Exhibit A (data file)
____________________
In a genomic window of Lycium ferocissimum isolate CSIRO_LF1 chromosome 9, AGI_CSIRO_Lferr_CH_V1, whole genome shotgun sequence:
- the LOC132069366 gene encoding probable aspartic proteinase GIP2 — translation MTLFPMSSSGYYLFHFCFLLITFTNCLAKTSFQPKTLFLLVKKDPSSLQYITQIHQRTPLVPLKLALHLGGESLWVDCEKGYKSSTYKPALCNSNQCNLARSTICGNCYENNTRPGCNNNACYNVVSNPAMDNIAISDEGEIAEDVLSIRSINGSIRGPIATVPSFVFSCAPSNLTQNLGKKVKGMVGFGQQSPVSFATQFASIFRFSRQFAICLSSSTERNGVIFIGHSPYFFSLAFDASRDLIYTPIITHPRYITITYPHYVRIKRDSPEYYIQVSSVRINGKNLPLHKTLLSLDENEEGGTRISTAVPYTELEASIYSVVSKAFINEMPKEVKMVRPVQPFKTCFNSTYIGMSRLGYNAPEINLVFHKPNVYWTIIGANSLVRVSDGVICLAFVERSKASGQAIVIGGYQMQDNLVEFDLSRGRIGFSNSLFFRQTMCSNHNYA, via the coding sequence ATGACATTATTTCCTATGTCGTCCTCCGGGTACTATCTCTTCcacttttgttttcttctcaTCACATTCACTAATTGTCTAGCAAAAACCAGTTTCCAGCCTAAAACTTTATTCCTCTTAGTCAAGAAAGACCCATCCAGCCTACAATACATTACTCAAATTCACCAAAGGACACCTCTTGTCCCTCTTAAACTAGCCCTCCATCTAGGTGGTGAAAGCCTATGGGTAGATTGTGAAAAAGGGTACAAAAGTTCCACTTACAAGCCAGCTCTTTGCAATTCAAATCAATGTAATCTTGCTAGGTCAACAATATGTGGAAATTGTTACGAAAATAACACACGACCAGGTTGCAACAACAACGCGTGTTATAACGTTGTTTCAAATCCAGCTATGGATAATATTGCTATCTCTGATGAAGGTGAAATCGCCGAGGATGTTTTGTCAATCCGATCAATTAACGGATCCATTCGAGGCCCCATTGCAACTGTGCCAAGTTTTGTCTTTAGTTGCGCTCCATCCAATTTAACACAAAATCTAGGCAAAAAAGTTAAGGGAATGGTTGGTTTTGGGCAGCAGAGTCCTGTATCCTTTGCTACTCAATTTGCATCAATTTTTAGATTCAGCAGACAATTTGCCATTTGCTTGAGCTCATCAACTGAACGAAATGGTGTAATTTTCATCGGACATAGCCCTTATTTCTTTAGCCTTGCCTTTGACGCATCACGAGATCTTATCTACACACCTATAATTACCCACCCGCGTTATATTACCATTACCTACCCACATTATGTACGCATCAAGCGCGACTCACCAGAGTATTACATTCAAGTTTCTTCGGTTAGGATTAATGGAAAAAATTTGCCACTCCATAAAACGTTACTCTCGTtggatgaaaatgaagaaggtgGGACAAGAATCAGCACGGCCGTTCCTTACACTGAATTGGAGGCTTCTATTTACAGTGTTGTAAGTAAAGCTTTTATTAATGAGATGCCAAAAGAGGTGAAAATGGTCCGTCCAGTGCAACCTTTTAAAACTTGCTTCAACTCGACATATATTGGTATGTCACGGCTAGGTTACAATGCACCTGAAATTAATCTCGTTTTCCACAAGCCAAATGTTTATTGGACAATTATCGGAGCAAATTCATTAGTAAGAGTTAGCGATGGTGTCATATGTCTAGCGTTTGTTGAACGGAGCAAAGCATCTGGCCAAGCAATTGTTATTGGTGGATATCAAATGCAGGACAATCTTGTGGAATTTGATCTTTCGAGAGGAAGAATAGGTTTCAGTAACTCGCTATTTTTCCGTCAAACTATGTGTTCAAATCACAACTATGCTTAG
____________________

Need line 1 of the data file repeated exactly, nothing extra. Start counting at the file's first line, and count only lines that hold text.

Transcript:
In a genomic window of Lycium ferocissimum isolate CSIRO_LF1 chromosome 9, AGI_CSIRO_Lferr_CH_V1, whole genome shotgun sequence: